Science Communication Day

Friday, January 24, 2020 09:00to17:00
Thomson House Ballroom, 3650 rue McTavish, Montreal, QC, H3A 1Y2, CA, 3650 rue McTavish, Montreal, QC, H3A 1Y2, CA
Free admission





Co-organized by Healthy Brains, Healthy Lives and SciCommCollective

Register for the event here.


9:00-11:00 a.m.: The Reviewer's Perspective: A Panel Discussion on Academic Writing

What do reviewers look for in a manuscript? What writing strategies do successful researchers use when writing their papers? At this event, you will get tips and advice on how to write impressive manuscripts and navigate the academic publication process from 5 McGill faculty members.


Diane Dechief, Faculty Lecturer, McGill Writing Center

Blake Richards, Assistant Professor, Computer Science

Keith Murai, Professor, Neurology and Neurosurgery

Aparna Suvrathan, Assistant Professor, Neurology and Neurosurgery

Sarah Woolley, Associate Professor, Biology

11:00-11:15 a.m.: Coffee break

11:15 a.m.-1:15 p.m.: A Picture is Worth 1000 Statistics: Effective Data Visualization for Scientific Communication (offered in collaboration with the McGill Initiative in Computational Medicine)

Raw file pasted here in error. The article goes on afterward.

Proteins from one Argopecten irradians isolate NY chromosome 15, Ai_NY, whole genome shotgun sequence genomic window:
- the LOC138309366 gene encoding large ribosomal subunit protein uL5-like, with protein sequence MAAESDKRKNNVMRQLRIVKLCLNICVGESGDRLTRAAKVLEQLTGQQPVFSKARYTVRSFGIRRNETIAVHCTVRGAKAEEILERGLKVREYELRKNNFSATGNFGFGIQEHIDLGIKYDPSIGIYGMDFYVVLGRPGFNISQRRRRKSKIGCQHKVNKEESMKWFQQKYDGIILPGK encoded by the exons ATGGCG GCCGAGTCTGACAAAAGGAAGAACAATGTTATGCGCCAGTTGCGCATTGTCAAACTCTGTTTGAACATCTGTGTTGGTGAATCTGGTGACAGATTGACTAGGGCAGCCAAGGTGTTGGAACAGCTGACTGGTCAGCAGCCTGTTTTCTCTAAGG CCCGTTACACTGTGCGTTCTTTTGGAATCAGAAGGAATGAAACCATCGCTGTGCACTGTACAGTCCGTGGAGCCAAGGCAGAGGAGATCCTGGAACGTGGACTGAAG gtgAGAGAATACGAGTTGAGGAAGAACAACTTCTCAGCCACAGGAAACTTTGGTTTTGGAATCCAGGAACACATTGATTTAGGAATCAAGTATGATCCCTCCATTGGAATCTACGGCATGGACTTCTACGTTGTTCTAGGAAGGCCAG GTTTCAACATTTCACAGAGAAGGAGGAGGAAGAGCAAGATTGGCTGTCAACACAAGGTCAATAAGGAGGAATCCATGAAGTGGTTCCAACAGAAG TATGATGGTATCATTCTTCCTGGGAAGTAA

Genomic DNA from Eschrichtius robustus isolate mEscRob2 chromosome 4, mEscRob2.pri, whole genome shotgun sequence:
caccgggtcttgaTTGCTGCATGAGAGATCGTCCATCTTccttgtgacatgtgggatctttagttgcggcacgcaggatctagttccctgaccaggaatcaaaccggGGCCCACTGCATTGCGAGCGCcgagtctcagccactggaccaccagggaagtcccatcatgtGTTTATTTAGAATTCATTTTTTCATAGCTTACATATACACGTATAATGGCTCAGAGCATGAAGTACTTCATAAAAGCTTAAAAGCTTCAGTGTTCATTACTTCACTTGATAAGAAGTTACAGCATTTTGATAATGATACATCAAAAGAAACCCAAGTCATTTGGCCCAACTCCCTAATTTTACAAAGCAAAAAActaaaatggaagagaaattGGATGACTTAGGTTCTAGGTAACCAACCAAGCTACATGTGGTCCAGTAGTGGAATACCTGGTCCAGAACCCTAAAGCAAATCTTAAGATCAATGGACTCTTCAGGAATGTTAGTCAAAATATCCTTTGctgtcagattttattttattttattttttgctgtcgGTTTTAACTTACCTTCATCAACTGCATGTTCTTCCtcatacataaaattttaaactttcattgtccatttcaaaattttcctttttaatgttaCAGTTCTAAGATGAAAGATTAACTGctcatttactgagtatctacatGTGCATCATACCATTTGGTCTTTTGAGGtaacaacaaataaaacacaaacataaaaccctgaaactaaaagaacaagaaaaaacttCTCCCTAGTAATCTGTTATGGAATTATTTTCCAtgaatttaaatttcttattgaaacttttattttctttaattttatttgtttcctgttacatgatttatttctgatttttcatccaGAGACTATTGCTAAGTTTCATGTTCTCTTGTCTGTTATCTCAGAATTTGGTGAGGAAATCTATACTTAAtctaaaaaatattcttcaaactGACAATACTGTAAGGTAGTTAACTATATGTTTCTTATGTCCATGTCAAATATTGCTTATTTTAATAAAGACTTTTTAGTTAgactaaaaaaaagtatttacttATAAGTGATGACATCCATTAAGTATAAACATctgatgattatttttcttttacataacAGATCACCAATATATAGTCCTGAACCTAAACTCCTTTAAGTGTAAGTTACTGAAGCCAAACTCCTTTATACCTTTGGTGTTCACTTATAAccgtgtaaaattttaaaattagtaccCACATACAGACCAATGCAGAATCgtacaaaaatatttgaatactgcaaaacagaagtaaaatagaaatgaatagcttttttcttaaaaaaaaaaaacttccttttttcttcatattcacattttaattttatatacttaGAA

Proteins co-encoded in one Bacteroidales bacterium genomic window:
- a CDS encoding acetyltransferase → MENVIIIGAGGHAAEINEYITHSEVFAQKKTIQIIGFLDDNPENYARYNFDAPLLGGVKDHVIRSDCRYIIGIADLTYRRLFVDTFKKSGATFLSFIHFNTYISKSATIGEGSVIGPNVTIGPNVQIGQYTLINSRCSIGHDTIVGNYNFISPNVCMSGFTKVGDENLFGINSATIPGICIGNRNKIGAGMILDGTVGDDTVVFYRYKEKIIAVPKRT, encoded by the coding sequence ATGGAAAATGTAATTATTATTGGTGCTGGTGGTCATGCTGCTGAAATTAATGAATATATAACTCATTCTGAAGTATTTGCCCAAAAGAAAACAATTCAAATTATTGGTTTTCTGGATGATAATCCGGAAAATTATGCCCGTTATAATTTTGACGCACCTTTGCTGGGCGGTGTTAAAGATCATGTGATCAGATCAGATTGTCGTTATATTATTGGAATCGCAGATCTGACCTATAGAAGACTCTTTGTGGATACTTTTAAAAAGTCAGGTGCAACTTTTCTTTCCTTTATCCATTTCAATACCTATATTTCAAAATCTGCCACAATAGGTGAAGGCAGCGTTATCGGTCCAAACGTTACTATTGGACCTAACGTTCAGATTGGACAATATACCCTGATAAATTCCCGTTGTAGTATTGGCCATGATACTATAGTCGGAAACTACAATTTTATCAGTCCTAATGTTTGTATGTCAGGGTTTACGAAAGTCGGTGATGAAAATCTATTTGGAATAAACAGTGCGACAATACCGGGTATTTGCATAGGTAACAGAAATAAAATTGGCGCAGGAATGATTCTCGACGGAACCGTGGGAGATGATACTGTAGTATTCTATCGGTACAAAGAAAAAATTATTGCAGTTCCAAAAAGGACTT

Speaker: Eisha Ahmed, PhD Candidate in Experimental Medicine, and Brand and Marketing Intern at Dispersa

1:15-2:15 p.m.: Lunch, with a booth exhibition by on-campus science communication groups, and art-science projections

2:15-4:15 p.m.: #SciComm on Social Media: Sharing Your Science Beyond the Lab

Speaker: Samantha Yammine (@science.sam / @heysciencesam), Neuroscientist & Science Communicator at Science Sam Media

In this 2-hr interactive workshop, Samantha Yammine will share best practices for audience-first storytelling, and tips and tricks for engaging folks with your science through social media! Whether you're a daily tweeter or it's your first time taking your science beyond the lab, come ready to hone modern communication skills that can be applied to any future career.

4:15-5:00 p.m.: Networking session, with a booth exhibition from science communication-related student groups and art-science projections

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